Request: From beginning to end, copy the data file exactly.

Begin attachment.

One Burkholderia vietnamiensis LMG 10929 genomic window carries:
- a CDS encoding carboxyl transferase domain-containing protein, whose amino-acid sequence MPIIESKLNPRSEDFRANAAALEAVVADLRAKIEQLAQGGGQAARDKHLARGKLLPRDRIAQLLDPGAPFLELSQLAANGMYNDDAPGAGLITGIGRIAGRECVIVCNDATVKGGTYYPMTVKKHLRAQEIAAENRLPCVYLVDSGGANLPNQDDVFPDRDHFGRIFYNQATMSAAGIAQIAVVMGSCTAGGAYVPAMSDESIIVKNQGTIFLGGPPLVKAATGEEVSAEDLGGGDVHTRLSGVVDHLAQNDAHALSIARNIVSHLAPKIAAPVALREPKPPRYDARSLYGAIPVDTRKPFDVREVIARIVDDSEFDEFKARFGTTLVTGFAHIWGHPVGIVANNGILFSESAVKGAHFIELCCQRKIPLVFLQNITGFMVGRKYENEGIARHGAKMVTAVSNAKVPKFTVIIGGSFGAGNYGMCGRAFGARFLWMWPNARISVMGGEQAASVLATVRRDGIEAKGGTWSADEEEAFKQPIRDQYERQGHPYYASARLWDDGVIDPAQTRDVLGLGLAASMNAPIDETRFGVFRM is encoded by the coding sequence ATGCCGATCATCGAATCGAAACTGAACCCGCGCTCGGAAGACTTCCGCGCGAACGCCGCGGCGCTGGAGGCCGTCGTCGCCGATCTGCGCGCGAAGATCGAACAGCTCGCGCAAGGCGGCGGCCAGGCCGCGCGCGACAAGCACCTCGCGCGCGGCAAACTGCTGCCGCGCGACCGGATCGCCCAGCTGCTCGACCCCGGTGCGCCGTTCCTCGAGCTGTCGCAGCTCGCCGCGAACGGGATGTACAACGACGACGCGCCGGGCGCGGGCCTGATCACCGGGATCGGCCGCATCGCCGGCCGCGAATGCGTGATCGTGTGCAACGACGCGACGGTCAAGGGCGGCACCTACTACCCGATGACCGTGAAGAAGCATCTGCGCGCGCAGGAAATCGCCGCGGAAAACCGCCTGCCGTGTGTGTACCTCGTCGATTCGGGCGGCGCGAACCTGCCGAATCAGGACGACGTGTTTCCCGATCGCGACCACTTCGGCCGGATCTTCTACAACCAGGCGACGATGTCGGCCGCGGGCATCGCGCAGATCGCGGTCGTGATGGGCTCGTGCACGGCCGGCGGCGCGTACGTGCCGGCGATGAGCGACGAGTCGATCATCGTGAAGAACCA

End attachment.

One Burkholderia vietnamiensis LMG 10929 genomic window carries:
- a CDS encoding carboxyl transferase domain-containing protein, whose amino-acid sequence MPIIESKLNPRSEDFRANAAALEAVVADLRAKIEQLAQGGGQAARDKHLARGKLLPRDRIAQLLDPGAPFLELSQLAANGMYNDDAPGAGLITGIGRIAGRECVIVCNDATVKGGTYYPMTVKKHLRAQEIAAENRLPCVYLVDSGGANLPNQDDVFPDRDHFGRIFYNQATMSAAGIAQIAVVMGSCTAGGAYVPAMSDESIIVKNQGTIFLGGPPLVKAATGEEVSAEDLGGGDVHTRLSGVVDHLAQNDAHALSIARNIVSHLAPKIAAPVALREPKPPRYDARSLYGAIPVDTRKPFDVREVIARIVDDSEFDEFKARFGTTLVTGFAHIWGHPVGIVANNGILFSESAVKGAHFIELCCQRKIPLVFLQNITGFMVGRKYENEGIARHGAKMVTAVSNAKVPKFTVIIGGSFGAGNYGMCGRAFGARFLWMWPNARISVMGGEQAASVLATVRRDGIEAKGGTWSADEEEAFKQPIRDQYERQGHPYYASARLWDDGVIDPAQTRDVLGLGLAASMNAPIDETRFGVFRM is encoded by the coding sequence ATGCCGATCATCGAATCGAAACTGAACCCGCGCTCGGAAGACTTCCGCGCGAACGCCGCGGCGCTGGAGGCCGTCGTCGCCGATCTGCGCGCGAAGATCGAACAGCTCGCGCAAGGCGGCGGCCAGGCCGCGCGCGACAAGCACCTCGCGCGCGGCAAACTGCTGCCGCGCGACCGGATCGCCCAGCTGCTCGACCCCGGTGCGCCGTTCCTCGAGCTGTCGCAGCTCGCCGCGAACGGGATGTACAACGACGACGCGCCGGGCGCGGGCCTGATCACCGGGATCGGCCGCATCGCCGGCCGCGAATGCGTGATCGTGTGCAACGACGCGACGGTCAAGGGCGGCACCTACTACCCGATGACCGTGAAGAAGCATCTGCGCGCGCAGGAAATCGCCGCGGAAAACCGCCTGCCGTGTGTGTACCTCGTCGATTCGGGCGGCGCGAACCTGCCGAATCAGGACGACGTGTTTCCCGATCGCGACCACTTCGGCCGGATCTTCTACAACCAGGCGACGATGTCGGCCGCGGGCATCGCGCAGATCGCGGTCGTGATGGGCTCGTGCACGGCCGGCGGCGCGTACGTGCCGGCGATGAGCGACGAGTCGATCATCGTGAAGAACCA